This involves obtaining a large scale map acceptable to the Council on which the claimed route can be drawn by witnesses. The Council will provide a user evidence form containing a series of questions concerning how long the person has used the path, whether the path has ever been obstructed, was there ever a stile or gate on the path or notices seen denying access to the public. Finally the person is asked whether they would be willing to attend a hearing or public inquiry if the need arose. In our case 34 people filled in a form showing public use of the path back to the 1940s. It was then necessary to notify the owners and occupiers of land crossed by the path that the application had been made. A form was then sent to the Council describing the route, and listing the owners and occupiers notified of the application. This was accompanied by the 34 user evidence forms. In an ideal world this material would be examined by a Definitive Map Officer in conjunction with evidence about the area held by the Council; a report would then be drafted with a recommendation to the Council that a DMMO be made. In the real world the application to record our path joined a queue of 121 other applications; the oldest of these had been submitted 23, 24, 25 and 27 years ago. Our application was ranked 27th. As only a handful of cases are considered each year, a long wait was in store. However someone who has applied for a DMMO which has not been decided after 12 months may apply to the Secretary of State for a direction, ie the Council is told to make a decision within a specified time. Our application was successful and a planning inspector directed that the Council should determine the application by 31 December 2017.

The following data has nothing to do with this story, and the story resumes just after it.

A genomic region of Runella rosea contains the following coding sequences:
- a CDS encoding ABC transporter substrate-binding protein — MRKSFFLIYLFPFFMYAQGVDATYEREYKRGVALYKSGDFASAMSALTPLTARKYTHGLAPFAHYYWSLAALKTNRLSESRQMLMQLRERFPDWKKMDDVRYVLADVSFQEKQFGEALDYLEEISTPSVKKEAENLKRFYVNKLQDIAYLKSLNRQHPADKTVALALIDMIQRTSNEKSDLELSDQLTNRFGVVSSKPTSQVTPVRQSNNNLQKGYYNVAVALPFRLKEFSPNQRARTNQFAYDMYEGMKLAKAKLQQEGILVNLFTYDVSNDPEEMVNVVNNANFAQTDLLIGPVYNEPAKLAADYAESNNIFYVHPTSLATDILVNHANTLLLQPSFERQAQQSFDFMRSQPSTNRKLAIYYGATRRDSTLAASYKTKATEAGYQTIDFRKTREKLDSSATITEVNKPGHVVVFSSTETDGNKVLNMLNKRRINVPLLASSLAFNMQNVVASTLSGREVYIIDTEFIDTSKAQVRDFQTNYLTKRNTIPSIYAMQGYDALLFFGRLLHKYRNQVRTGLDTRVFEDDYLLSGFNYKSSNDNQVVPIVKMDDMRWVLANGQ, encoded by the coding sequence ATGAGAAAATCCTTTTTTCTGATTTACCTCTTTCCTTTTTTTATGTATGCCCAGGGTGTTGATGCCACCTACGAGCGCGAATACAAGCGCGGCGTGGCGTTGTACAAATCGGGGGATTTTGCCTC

After a considerable amount of badgering of the appropriate Council officers a report was produced for the Planning Sub Committee meeting in February 2018. This contained a detailed analysis of the evidence and recommended that a DMMO be made as applied for by the Society. The landowner denied the existence of a public right of way and opposed the order; as did the fishing club stating that gates across the path had been locked, notices displayed denying public access and that, the land was private. They also asserted that dogs accompanying walkers would adversely affect the fishing. A local councillor spoke strongly in favour of granting the order; she had known and used the path since childhood. The solicitor for the landowner asked for more time to submit evidence. I spoke (subject to a two minute limit) arguing the solicitors had plenty of time to submit evidence against the order and that the people of Marsden had waited long enough to get there path back. The committee voted unanimously in favour of making the DMMO.